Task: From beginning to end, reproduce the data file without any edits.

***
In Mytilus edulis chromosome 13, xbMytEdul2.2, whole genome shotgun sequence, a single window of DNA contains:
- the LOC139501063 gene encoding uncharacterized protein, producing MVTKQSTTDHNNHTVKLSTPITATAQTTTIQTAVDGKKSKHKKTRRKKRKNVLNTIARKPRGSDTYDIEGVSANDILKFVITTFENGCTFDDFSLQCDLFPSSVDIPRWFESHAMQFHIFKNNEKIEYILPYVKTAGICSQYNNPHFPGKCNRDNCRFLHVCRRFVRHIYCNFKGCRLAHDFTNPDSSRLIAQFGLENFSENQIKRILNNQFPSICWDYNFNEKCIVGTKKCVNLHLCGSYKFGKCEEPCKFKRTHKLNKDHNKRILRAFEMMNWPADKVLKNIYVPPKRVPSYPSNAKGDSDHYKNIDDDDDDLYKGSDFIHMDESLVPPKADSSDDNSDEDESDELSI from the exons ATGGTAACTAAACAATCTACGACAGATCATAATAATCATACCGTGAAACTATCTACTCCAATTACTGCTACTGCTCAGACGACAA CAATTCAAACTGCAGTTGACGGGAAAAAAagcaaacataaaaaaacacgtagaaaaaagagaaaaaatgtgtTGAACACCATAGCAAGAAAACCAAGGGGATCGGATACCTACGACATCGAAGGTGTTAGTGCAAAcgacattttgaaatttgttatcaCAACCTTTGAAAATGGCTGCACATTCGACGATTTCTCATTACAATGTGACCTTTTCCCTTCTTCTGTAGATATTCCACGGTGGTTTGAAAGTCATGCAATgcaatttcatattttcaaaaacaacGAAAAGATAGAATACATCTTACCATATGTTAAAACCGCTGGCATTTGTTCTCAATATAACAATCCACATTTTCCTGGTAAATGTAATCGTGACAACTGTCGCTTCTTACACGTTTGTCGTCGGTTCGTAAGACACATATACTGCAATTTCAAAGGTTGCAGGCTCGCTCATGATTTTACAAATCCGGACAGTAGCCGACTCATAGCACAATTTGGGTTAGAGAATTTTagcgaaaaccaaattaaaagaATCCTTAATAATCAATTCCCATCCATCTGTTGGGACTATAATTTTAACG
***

In Mytilus edulis chromosome 13, xbMytEdul2.2, whole genome shotgun sequence, a single window of DNA contains:
- the LOC139501063 gene encoding uncharacterized protein, producing MVTKQSTTDHNNHTVKLSTPITATAQTTTIQTAVDGKKSKHKKTRRKKRKNVLNTIARKPRGSDTYDIEGVSANDILKFVITTFENGCTFDDFSLQCDLFPSSVDIPRWFESHAMQFHIFKNNEKIEYILPYVKTAGICSQYNNPHFPGKCNRDNCRFLHVCRRFVRHIYCNFKGCRLAHDFTNPDSSRLIAQFGLENFSENQIKRILNNQFPSICWDYNFNEKCIVGTKKCVNLHLCGSYKFGKCEEPCKFKRTHKLNKDHNKRILRAFEMMNWPADKVLKNIYVPPKRVPSYPSNAKGDSDHYKNIDDDDDDLYKGSDFIHMDESLVPPKADSSDDNSDEDESDELSI from the exons ATGGTAACTAAACAATCTACGACAGATCATAATAATCATACCGTGAAACTATCTACTCCAATTACTGCTACTGCTCAGACGACAA CAATTCAAACTGCAGTTGACGGGAAAAAAagcaaacataaaaaaacacgtagaaaaaagagaaaaaatgtgtTGAACACCATAGCAAGAAAACCAAGGGGATCGGATACCTACGACATCGAAGGTGTTAGTGCAAAcgacattttgaaatttgttatcaCAACCTTTGAAAATGGCTGCACATTCGACGATTTCTCATTACAATGTGACCTTTTCCCTTCTTCTGTAGATATTCCACGGTGGTTTGAAAGTCATGCAATgcaatttcatattttcaaaaacaacGAAAAGATAGAATACATCTTACCATATGTTAAAACCGCTGGCATTTGTTCTCAATATAACAATCCACATTTTCCTGGTAAATGTAATCGTGACAACTGTCGCTTCTTACACGTTTGTCGTCGGTTCGTAAGACACATATACTGCAATTTCAAAGGTTGCAGGCTCGCTCATGATTTTACAAATCCGGACAGTAGCCGACTCATAGCACAATTTGGGTTAGAGAATTTTagcgaaaaccaaattaaaagaATCCTTAATAATCAATTCCCATCCATCTGTTGGGACTATAATTTTAACG